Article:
Why are food allergies on the rise among adults and children? Research reveals a disturbing cause

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multiple-food-allergies(NaturalHealth365)  Food allergies are all too common in our society.  Many Americans find themselves unable to eat certain foods because of allergic reactions.

Now, a new study has found that food allergies are increasing at an alarming rate, and almost half of food allergy sufferers are allergic to multiple foods. As if that wasn’t bad enough, these food allergies can have far-reaching effects on physical and mental health besides limiting diet choices.

Food allergies adversely affect physical and psychological health

The new study, published in Annals of Allergy, Asthma, & Immunology, examined data from surveys of 38,408 children and 40,443 adults.  Researchers found that two in five children and almost half of adults had food allergies and were allergic to multiple foods.

The study participants also reported the effects of food allergies on their physical and psychological well-being.  Unfortunately, an increase in this health issue was linked to severe allergic reactions and epi-pen use, a higher psychological burden, and allergy-related visits to the emergency room.  There’s some evidence that it may even trigger learning disorders in both children and adults.  Needless to say, all of these effects can negatively impact a person’s quality of life and well-being.

This is bad news for public health since food allergies are a significant public health issue that affects over 32 million people in the United States alone.  But what’s more disturbing is the rapid increase in the prevalence across America.

According to the CDC, food allergies increased by a whopping 50% just between 1997 and 2011, and tree nut allergies in children have tripled in recent years.

What is driving the sudden increase in prevalence?

There’s no doubt that multiple food allergies are becoming an issue that we can’t ignore.  But why?  While the data is clear that this health issue is on the rise, the answers as to why are less clear.  Some scientists have suggested a possible connection between food allergies and vaccines.  The truth is: adults (and children) are being injected with many more toxins, in these shots today, than ever before in history.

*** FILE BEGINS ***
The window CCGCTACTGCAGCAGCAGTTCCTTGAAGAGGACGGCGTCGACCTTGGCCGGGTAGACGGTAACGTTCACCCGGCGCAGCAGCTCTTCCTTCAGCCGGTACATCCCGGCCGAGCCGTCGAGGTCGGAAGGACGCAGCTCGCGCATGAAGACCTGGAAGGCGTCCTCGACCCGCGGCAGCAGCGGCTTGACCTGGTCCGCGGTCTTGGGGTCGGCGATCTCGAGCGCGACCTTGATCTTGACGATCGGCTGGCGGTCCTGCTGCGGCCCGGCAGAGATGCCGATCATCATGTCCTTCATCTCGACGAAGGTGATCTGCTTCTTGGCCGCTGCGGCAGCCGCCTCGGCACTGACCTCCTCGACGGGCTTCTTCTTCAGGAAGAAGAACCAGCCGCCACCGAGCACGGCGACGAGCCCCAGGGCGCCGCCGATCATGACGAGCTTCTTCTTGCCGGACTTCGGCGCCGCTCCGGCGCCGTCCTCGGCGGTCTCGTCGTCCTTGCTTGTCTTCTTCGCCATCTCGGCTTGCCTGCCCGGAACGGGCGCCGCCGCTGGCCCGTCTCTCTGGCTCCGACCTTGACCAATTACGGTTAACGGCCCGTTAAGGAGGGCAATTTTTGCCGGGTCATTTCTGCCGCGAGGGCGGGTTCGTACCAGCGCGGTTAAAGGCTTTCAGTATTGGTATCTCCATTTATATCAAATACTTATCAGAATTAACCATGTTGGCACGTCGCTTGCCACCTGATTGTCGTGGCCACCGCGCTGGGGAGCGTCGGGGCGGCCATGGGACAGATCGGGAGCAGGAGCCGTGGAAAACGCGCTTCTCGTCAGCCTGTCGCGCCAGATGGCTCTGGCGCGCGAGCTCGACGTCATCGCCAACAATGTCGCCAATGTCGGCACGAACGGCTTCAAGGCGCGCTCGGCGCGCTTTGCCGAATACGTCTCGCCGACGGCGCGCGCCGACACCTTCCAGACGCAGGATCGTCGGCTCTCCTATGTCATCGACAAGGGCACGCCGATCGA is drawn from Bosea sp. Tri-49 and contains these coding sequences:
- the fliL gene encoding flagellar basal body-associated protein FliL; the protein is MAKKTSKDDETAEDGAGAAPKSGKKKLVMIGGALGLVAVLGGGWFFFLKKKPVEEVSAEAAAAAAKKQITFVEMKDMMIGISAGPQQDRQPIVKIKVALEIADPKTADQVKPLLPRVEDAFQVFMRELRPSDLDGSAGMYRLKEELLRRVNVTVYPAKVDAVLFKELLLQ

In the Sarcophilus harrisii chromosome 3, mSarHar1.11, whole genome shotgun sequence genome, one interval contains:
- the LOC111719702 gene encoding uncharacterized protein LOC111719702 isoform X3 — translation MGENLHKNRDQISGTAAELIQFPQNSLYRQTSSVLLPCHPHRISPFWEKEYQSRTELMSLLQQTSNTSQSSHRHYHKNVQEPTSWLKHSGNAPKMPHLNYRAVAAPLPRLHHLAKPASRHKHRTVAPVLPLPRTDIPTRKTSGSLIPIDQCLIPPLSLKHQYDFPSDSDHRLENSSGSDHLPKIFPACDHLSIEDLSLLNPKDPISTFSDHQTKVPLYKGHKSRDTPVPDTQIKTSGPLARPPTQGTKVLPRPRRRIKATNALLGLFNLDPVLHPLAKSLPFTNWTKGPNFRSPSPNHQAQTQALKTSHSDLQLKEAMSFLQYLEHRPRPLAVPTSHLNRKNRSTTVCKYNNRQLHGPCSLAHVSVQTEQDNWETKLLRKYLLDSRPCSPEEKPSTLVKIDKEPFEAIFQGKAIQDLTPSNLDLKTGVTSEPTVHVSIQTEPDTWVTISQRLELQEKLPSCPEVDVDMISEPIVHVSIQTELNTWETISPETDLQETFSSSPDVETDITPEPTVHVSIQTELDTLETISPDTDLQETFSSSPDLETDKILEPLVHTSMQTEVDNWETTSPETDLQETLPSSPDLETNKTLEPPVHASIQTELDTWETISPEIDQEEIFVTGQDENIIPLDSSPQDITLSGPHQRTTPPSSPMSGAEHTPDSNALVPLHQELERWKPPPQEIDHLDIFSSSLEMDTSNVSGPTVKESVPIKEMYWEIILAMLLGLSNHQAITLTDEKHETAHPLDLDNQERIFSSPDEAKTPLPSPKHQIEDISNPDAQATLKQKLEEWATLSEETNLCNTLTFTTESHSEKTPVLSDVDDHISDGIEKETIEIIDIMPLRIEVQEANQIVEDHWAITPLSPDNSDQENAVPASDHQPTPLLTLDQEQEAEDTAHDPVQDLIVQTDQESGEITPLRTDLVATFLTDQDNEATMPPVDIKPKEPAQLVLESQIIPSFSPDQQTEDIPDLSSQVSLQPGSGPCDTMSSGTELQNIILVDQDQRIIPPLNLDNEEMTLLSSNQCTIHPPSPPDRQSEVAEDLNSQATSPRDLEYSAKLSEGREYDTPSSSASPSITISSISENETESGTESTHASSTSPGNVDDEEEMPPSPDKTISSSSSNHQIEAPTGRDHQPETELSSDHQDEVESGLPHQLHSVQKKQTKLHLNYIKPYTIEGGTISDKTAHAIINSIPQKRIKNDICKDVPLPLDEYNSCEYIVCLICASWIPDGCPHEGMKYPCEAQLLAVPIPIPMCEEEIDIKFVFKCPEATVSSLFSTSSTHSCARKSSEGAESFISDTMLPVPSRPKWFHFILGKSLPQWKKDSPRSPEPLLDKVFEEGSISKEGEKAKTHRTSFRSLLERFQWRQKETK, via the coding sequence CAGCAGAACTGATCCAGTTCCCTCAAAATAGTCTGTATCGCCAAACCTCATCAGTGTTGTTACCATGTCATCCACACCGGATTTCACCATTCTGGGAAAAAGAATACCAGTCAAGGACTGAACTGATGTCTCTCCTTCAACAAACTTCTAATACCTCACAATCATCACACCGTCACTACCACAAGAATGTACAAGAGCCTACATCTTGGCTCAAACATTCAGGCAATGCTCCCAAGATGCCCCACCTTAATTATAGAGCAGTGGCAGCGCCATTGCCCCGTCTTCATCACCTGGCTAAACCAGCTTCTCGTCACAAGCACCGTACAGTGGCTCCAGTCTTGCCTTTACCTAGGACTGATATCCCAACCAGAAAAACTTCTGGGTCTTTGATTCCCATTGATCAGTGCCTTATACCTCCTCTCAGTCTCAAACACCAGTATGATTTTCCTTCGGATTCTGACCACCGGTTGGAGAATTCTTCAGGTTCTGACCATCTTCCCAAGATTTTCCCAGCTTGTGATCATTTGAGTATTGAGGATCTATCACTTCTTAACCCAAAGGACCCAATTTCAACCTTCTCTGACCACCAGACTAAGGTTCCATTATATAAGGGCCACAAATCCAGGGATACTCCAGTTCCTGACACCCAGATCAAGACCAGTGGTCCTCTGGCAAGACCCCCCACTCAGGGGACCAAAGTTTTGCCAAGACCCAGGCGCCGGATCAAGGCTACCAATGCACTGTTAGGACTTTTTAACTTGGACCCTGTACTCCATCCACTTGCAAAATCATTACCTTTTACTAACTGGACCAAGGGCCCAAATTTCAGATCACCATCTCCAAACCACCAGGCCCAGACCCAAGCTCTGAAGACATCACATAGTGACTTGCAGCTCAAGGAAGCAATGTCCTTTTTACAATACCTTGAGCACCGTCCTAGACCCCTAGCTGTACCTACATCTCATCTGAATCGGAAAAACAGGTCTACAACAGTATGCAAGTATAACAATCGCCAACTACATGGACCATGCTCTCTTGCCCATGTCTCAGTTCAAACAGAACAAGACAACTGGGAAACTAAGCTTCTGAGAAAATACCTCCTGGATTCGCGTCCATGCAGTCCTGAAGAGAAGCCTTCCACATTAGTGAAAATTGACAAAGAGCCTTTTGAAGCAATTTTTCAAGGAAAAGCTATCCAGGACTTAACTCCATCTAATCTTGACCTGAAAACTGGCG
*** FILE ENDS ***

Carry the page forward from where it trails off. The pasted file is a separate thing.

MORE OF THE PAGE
For instance, one recent study determined that children who were fully vaccinated had a 4.31 times higher chance of also having severe food allergies.  Other research has shown that aluminum adjuvants, common in some vaccines, actually induce allergies in rats when injected along with an allergen.

In 1968, only 6% of children had a chronic disease.  Today, over half of U.S. children have a chronic disease like obesity, ADHD, autism, allergies, or autoimmune issues.

What should you do if you suspect food allergies?

Whatever their cause, food allergies can be a huge burden on your mental and physical health.  Therefore, it’s important to recognize the signs in yourself or your children.

Digestive problems, irritability, asthma, trouble concentrating, or dark eye circles could all be food allergy symptoms.

If you think you may be suffering from a food allergy, it’s worth getting tested for it.  The most common food allergens include wheat, gluten, dairy, soy, eggs, tree nuts, corn, and seafood.  You may also try eliminating a common allergen from your diet to see how you feel.


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